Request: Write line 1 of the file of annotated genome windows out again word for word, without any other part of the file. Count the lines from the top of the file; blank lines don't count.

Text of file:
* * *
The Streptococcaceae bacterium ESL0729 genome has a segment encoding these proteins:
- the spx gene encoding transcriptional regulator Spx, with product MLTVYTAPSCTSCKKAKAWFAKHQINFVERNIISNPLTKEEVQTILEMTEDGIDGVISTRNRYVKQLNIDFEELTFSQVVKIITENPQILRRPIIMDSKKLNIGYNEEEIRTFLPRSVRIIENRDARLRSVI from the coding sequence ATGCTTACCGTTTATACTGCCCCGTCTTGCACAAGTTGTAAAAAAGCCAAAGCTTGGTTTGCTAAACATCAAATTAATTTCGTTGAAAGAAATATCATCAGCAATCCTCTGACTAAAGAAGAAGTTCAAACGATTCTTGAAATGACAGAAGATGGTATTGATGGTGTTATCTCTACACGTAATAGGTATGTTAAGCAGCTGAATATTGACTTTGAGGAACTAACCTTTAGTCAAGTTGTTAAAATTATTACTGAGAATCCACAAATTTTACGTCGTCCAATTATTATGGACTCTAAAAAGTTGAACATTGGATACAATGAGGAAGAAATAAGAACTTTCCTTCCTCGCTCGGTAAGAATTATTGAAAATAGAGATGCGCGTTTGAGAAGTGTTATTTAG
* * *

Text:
The Streptococcaceae bacterium ESL0729 genome has a segment encoding these proteins: